Preventing Vandalism

Vandalism Prevention: Look around Linden. Do you see...

  • Walls covered with graffiti
  • Knocked-over trashcans or mailboxes
  • Broken street lights
  • Spray paint on stop signs
  • Broken public telephones
  • Missing street and traffic signs
  • Writing or torn pages in library books
  • Public restrooms with broken doors and graffiti

Vandalism Costs
Schools pay out millions of dollars each year to clean up graffiti, repair buildings, or replace vandalized equipment. That means less money for new books, computers, sports equipment, and student activities.

Local governments (and their taxpayers) pay the bills for broken street lights, stolen signs, and vandalized parks.
Businesses pass the costs of vandalism on to customers through higher prices.

Vandalism Hurts
People feel angry, sad, and frightened when something of theirs -- a mailbox, a garden, a car antenna -- is destroyed for no reason.

Vandalism indirectly claims other victims -- a child is injured because a stop sign was stolen, a person can't reach 9-1-1 because the public phone is broken.

Who and Why
Most vandals are young people -- from grade schoolers to teens to young adults -- who damage property for one or more of the following reasons:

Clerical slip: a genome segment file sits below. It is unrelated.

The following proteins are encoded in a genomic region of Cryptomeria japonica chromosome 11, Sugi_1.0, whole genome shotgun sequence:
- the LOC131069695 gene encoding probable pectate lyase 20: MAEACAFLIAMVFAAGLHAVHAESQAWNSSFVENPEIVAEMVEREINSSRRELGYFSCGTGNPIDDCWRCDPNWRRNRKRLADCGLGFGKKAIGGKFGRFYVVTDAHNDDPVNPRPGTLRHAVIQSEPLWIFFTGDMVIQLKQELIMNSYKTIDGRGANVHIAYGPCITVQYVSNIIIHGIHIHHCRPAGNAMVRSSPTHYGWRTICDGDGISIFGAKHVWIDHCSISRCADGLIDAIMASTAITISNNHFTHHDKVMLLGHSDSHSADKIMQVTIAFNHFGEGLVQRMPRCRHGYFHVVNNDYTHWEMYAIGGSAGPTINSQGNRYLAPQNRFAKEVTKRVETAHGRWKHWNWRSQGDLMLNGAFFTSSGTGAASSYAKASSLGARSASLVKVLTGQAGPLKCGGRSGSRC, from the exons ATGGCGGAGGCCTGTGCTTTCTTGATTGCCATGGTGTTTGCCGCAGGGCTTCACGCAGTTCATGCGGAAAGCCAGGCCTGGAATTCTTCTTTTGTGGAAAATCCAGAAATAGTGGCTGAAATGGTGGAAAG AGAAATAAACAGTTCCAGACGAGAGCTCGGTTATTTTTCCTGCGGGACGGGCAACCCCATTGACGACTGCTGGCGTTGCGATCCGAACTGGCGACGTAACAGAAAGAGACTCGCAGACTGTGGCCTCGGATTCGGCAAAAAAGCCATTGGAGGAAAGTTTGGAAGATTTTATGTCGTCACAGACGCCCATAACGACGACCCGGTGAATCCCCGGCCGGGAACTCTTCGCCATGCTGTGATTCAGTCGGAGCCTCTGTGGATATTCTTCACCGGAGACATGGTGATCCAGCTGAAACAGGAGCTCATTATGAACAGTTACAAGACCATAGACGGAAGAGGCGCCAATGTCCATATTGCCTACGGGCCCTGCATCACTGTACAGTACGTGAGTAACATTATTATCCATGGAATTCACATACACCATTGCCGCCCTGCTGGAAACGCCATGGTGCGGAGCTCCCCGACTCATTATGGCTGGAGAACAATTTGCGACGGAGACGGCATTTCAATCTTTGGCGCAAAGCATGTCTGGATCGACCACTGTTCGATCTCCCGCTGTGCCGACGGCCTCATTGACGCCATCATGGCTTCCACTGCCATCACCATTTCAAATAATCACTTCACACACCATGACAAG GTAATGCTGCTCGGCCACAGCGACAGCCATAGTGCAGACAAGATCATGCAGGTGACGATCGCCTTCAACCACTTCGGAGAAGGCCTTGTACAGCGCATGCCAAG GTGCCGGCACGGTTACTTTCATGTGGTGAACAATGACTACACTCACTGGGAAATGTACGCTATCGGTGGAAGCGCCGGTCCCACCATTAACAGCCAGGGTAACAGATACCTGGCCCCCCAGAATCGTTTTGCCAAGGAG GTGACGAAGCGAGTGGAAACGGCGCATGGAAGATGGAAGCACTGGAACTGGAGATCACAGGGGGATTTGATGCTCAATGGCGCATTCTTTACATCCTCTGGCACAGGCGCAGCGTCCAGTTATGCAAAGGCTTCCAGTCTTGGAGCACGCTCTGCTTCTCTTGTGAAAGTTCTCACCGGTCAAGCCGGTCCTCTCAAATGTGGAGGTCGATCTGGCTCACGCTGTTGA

• Boredom
  • Anger
  • Revenge
  • Defiance
  • Alliance

You Can Help Prevent Vandalism

  • Educate the public, especially young people about the costs of vandalism.
  • Clean up vandalism as soon as it happens -- replace signs, repair playground equipment, paint over graffiti.
  • If you see anyone committing vandalism, report it to the police, school authorities, or someone who can take action.
  • Remember, vandalism is a crime.
  • Protect your house or apartment from vandalism by using good lighting and locking gates and garages.
  • Support recreational programs for young people in your community. Volunteer your time, donate money or supplies, and help in any way you can.

Take a Stand!

  • Tap into the energy and idealism of youth. Involve young people in all vandalism prevention efforts.
  • Work with Neighborhood Watch and ask the City or a local business for cleaning supplies and paint.
  • Work with schools or the arts community to paint murals on areas that are vulnerable to graffiti. Make it a contest for teens.
  • Adopt a street or park, perhaps in cooperation with a church or business. Plant trees, bushes, and flowers. Repair equipment and install trash containers. Organize a monthly park patrol to clean up litter and keep an eye on things.

Make certain that City or town officials promptly remove abandoned cars.




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